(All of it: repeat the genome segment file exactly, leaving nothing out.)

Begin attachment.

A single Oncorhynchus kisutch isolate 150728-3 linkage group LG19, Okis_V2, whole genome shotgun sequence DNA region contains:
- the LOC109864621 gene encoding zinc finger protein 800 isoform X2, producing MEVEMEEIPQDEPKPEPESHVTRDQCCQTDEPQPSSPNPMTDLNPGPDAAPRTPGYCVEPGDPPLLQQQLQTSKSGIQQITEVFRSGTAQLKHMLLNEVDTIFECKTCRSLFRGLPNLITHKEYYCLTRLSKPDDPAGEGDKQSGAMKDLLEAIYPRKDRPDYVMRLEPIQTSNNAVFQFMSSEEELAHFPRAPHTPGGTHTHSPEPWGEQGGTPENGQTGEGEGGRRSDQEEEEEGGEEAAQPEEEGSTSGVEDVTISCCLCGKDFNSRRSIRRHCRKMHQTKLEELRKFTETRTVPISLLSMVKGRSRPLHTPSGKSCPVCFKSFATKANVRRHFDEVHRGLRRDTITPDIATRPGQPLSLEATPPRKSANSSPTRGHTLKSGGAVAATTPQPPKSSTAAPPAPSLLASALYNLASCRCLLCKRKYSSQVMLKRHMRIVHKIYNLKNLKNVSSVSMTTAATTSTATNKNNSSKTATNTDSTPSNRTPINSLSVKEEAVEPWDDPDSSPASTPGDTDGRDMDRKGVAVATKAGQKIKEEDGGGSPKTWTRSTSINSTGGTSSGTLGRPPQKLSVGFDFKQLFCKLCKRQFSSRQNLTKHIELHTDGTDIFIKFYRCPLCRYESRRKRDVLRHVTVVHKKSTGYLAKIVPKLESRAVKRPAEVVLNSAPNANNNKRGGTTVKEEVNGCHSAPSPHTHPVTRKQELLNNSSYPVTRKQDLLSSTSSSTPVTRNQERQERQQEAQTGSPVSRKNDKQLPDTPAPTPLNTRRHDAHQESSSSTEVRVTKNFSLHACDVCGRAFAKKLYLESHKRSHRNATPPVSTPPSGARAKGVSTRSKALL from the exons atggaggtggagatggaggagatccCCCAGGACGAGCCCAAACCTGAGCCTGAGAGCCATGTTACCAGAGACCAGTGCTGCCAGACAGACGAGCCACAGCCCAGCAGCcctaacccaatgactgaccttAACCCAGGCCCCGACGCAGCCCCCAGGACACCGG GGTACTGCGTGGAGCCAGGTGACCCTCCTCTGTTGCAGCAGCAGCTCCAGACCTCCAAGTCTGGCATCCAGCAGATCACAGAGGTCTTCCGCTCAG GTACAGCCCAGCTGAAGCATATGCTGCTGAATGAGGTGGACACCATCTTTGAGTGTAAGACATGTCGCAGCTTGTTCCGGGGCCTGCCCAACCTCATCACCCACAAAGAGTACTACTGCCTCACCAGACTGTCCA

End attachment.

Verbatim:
A single Oncorhynchus kisutch isolate 150728-3 linkage group LG19, Okis_V2, whole genome shotgun sequence DNA region contains:
- the LOC109864621 gene encoding zinc finger protein 800 isoform X2, producing MEVEMEEIPQDEPKPEPESHVTRDQCCQTDEPQPSSPNPMTDLNPGPDAAPRTPGYCVEPGDPPLLQQQLQTSKSGIQQITEVFRSGTAQLKHMLLNEVDTIFECKTCRSLFRGLPNLITHKEYYCLTRLSKPDDPAGEGDKQSGAMKDLLEAIYPRKDRPDYVMRLEPIQTSNNAVFQFMSSEEELAHFPRAPHTPGGTHTHSPEPWGEQGGTPENGQTGEGEGGRRSDQEEEEEGGEEAAQPEEEGSTSGVEDVTISCCLCGKDFNSRRSIRRHCRKMHQTKLEELRKFTETRTVPISLLSMVKGRSRPLHTPSGKSCPVCFKSFATKANVRRHFDEVHRGLRRDTITPDIATRPGQPLSLEATPPRKSANSSPTRGHTLKSGGAVAATTPQPPKSSTAAPPAPSLLASALYNLASCRCLLCKRKYSSQVMLKRHMRIVHKIYNLKNLKNVSSVSMTTAATTSTATNKNNSSKTATNTDSTPSNRTPINSLSVKEEAVEPWDDPDSSPASTPGDTDGRDMDRKGVAVATKAGQKIKEEDGGGSPKTWTRSTSINSTGGTSSGTLGRPPQKLSVGFDFKQLFCKLCKRQFSSRQNLTKHIELHTDGTDIFIKFYRCPLCRYESRRKRDVLRHVTVVHKKSTGYLAKIVPKLESRAVKRPAEVVLNSAPNANNNKRGGTTVKEEVNGCHSAPSPHTHPVTRKQELLNNSSYPVTRKQDLLSSTSSSTPVTRNQERQERQQEAQTGSPVSRKNDKQLPDTPAPTPLNTRRHDAHQESSSSTEVRVTKNFSLHACDVCGRAFAKKLYLESHKRSHRNATPPVSTPPSGARAKGVSTRSKALL from the exons atggaggtggagatggaggagatccCCCAGGACGAGCCCAAACCTGAGCCTGAGAGCCATGTTACCAGAGACCAGTGCTGCCAGACAGACGAGCCACAGCCCAGCAGCcctaacccaatgactgaccttAACCCAGGCCCCGACGCAGCCCCCAGGACACCGG GGTACTGCGTGGAGCCAGGTGACCCTCCTCTGTTGCAGCAGCAGCTCCAGACCTCCAAGTCTGGCATCCAGCAGATCACAGAGGTCTTCCGCTCAG GTACAGCCCAGCTGAAGCATATGCTGCTGAATGAGGTGGACACCATCTTTGAGTGTAAGACATGTCGCAGCTTGTTCCGGGGCCTGCCCAACCTCATCACCCACAAAGAGTACTACTGCCTCACCAGACTGTCCA